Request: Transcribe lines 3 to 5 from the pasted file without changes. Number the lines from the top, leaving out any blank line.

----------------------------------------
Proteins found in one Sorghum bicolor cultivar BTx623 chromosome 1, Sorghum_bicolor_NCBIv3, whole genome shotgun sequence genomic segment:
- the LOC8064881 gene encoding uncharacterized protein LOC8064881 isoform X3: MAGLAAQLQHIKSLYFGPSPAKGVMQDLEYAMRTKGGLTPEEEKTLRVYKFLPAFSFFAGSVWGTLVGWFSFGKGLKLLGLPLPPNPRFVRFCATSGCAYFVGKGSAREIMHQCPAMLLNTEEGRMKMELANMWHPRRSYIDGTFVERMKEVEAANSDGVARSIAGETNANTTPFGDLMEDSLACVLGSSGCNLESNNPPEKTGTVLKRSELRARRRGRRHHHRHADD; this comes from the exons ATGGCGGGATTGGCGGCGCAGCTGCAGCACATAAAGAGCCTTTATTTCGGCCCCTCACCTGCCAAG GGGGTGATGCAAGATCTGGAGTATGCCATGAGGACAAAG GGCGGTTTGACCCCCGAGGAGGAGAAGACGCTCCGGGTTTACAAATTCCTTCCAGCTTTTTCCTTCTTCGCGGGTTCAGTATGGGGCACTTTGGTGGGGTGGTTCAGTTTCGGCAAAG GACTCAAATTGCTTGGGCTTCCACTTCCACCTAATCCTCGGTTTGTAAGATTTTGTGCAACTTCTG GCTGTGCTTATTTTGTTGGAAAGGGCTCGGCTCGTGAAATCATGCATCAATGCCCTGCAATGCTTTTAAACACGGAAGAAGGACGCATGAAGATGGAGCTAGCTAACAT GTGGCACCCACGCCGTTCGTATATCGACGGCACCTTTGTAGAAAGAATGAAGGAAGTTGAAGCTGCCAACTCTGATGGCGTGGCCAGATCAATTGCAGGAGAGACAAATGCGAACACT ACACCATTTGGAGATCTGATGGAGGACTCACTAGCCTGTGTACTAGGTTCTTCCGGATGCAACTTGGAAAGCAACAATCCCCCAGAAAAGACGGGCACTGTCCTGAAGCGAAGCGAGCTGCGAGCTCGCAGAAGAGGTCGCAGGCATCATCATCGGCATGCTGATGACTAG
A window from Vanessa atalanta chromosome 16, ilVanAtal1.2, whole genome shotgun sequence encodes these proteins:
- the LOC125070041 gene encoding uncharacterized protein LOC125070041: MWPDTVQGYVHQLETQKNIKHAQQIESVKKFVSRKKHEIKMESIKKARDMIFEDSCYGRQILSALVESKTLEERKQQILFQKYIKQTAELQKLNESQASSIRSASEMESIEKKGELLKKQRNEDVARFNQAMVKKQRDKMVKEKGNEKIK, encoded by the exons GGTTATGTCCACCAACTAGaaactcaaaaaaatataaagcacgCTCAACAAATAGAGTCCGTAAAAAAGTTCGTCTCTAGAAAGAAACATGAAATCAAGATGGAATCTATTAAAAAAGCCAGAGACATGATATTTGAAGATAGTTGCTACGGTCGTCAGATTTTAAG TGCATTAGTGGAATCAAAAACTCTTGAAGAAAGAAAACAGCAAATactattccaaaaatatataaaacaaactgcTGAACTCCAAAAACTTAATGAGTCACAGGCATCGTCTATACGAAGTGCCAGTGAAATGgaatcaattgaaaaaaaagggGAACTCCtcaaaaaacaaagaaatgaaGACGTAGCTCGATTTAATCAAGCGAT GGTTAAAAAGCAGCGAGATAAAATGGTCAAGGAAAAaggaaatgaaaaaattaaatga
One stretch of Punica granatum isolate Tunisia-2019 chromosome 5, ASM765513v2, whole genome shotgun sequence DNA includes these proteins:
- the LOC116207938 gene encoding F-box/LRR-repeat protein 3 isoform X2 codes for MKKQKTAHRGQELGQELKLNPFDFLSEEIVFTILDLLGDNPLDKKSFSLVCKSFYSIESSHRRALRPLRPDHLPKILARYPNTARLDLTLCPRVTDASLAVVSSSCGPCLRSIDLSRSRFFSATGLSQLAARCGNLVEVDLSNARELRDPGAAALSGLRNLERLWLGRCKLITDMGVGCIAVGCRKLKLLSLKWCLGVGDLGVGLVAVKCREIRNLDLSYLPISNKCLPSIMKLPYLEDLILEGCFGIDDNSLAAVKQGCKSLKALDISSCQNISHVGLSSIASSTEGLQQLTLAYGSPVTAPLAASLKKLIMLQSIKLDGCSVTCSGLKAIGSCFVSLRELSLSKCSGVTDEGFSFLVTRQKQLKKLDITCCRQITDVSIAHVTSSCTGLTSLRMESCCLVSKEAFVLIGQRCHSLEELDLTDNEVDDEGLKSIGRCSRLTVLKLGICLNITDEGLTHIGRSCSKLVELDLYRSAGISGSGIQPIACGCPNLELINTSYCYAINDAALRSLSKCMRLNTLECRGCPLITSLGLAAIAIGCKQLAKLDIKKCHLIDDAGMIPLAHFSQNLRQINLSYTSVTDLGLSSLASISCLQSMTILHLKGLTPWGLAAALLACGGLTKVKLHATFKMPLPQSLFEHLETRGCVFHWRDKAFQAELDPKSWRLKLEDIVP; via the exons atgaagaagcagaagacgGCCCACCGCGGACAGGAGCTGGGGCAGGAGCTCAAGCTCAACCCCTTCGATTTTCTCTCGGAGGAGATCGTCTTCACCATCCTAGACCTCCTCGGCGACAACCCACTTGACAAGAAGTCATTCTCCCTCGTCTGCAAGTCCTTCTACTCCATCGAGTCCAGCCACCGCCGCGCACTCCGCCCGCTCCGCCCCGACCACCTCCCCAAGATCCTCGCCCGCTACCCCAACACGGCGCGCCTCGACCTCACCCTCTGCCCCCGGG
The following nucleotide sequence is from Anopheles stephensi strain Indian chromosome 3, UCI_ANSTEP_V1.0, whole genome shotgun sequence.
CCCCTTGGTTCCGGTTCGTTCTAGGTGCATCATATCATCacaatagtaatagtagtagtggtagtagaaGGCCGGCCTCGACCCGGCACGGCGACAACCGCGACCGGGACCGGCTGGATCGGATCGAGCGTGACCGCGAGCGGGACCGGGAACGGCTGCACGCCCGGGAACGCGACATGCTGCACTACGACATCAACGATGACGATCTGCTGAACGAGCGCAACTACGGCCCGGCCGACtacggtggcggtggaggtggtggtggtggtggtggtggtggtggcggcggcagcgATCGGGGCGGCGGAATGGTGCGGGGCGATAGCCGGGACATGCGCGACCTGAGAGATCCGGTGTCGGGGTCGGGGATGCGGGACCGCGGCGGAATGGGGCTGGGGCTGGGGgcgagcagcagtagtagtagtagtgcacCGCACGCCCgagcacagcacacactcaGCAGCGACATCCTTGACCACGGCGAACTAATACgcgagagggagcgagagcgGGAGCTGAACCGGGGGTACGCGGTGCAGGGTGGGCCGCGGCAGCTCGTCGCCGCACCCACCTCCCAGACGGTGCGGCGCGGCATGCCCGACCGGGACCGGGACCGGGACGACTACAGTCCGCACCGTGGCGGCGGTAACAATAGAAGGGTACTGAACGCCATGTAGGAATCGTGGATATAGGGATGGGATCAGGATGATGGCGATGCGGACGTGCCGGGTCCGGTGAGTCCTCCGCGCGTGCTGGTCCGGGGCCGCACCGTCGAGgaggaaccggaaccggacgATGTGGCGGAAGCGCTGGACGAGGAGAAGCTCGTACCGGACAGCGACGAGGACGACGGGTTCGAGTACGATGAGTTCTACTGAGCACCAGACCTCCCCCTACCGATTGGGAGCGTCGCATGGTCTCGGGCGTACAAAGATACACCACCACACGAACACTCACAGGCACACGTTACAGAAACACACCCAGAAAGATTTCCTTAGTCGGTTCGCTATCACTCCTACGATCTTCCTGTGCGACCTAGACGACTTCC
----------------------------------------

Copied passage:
A window from Vanessa atalanta chromosome 16, ilVanAtal1.2, whole genome shotgun sequence encodes these proteins:
- the LOC125070041 gene encoding uncharacterized protein LOC125070041: MWPDTVQGYVHQLETQKNIKHAQQIESVKKFVSRKKHEIKMESIKKARDMIFEDSCYGRQILSALVESKTLEERKQQILFQKYIKQTAELQKLNESQASSIRSASEMESIEKKGELLKKQRNEDVARFNQAMVKKQRDKMVKEKGNEKIK, encoded by the exons GGTTATGTCCACCAACTAGaaactcaaaaaaatataaagcacgCTCAACAAATAGAGTCCGTAAAAAAGTTCGTCTCTAGAAAGAAACATGAAATCAAGATGGAATCTATTAAAAAAGCCAGAGACATGATATTTGAAGATAGTTGCTACGGTCGTCAGATTTTAAG TGCATTAGTGGAATCAAAAACTCTTGAAGAAAGAAAACAGCAAATactattccaaaaatatataaaacaaactgcTGAACTCCAAAAACTTAATGAGTCACAGGCATCGTCTATACGAAGTGCCAGTGAAATGgaatcaattgaaaaaaaagggGAACTCCtcaaaaaacaaagaaatgaaGACGTAGCTCGATTTAATCAAGCGAT GGTTAAAAAGCAGCGAGATAAAATGGTCAAGGAAAAaggaaatgaaaaaattaaatga
One stretch of Punica granatum isolate Tunisia-2019 chromosome 5, ASM765513v2, whole genome shotgun sequence DNA includes these proteins: